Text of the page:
Big pharma has left the field simply because the current business model for antibiotic R&D is broken. We are asking these companies to incur many years of R&D spending and post-marketing losses with no guarantee whatsoever that they will ever recoup their investment. The reason is because we want the next generation of these life-saving drugs to be used appropriately, and we also want them to be sold at a reasonable price. This means we are asking companies to invest more and then limit their revenues. So, of course, this equation does not work, and pharma leaves the field. This dysfunctional model impacts all players across the food chain, from private investors to innovators in small biotechs and academia, and so it is no surprise that the pipeline of novel antibiotics is diminishing. On the positive side, we see some light at the end of tunnel thanks to public-partnerships like CARB-X and other initiatives like IMI in Europe or BARDA in the US that are providing substantial funding across the drug development process. This is helping reinvigorate the pipeline, but the situation is extremely fragile in the absence of a sustainable marketplace, which we currently don’t have.
Since small biotech outfits tried to pick up the slack, many have struggled financially. How easy has it been to raise the requisite funding for Antabio’s development programme and to keep the company on a stable financial footing?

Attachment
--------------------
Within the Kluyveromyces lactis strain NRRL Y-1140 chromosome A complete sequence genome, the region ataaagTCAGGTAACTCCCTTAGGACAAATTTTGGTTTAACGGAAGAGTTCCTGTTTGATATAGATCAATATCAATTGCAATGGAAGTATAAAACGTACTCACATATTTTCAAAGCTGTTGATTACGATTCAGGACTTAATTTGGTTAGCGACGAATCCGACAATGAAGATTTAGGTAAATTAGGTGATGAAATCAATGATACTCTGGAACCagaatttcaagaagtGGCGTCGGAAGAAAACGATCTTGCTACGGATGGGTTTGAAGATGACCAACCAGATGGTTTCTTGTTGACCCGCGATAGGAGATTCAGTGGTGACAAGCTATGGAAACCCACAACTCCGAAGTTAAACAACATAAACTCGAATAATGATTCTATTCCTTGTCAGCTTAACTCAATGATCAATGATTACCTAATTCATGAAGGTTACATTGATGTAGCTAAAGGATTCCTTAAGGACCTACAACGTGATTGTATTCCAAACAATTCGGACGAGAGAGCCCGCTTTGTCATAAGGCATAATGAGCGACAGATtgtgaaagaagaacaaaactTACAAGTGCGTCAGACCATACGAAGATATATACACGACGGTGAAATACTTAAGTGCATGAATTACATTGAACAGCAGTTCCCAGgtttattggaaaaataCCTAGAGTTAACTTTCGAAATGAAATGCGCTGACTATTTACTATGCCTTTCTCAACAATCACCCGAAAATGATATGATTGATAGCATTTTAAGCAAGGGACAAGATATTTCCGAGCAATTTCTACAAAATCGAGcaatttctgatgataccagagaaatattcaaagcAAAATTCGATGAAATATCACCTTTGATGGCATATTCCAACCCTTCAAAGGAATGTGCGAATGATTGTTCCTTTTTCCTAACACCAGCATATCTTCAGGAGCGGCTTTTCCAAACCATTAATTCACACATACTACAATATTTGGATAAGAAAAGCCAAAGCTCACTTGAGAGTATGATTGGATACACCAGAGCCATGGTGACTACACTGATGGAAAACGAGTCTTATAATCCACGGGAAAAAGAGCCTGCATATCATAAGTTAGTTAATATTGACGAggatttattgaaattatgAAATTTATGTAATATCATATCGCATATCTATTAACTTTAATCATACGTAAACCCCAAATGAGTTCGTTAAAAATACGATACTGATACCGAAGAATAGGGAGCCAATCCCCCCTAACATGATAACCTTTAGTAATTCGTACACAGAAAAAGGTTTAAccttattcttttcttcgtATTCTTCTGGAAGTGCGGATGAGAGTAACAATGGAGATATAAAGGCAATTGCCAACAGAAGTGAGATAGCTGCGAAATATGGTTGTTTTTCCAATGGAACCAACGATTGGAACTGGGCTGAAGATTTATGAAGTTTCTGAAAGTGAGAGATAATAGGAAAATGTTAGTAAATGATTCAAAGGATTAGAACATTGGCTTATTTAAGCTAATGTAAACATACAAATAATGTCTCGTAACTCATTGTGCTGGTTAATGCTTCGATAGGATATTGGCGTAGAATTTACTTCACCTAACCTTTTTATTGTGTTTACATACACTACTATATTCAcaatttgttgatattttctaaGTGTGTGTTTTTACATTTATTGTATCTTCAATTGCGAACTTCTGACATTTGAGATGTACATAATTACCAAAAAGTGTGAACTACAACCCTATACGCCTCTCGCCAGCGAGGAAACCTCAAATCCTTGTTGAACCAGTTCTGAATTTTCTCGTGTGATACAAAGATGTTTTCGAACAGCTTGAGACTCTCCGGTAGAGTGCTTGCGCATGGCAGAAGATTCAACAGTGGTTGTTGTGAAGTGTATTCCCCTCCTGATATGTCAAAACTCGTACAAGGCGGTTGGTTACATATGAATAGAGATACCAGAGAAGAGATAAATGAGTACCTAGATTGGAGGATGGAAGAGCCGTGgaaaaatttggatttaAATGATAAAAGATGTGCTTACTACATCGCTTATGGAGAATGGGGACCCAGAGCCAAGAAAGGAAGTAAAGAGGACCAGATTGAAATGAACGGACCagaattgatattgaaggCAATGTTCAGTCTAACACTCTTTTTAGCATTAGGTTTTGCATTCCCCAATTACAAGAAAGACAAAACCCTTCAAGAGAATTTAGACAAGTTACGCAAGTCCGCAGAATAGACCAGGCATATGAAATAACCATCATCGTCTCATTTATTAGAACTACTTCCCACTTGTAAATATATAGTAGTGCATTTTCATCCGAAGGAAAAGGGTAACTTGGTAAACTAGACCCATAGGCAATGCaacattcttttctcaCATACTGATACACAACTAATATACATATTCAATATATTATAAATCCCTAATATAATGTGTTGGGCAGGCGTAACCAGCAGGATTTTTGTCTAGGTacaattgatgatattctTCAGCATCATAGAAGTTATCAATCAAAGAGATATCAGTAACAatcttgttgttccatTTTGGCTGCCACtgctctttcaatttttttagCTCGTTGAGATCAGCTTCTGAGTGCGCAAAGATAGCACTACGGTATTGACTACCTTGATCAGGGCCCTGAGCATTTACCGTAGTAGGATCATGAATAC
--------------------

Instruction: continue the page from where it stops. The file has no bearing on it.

The situation with regard to funding antibiotic development is as tough as it gets, let’s face it, and this is true for all companies, at all stages, in every corner of the world. Today, the best possible team with the best possible product would still struggle to secure funding, simply because the market is not there. The lesson we at Antabio have learned from recent bankruptcies in the field is that only strong differentiation and focus on true unmet needs can save you. It means that, while the market is being fixed, you need to focus on things that you can reasonably control and predict and that have objective value. In other words, you need to focus on clinical benefit and patient’s need.
With a view to overcoming perceived market failure in the antibiotics space, IFPMA has been a vocal proponent of replacing early stage research subsidies with market entry rewards. Do you agree with the wisdom of such an approach?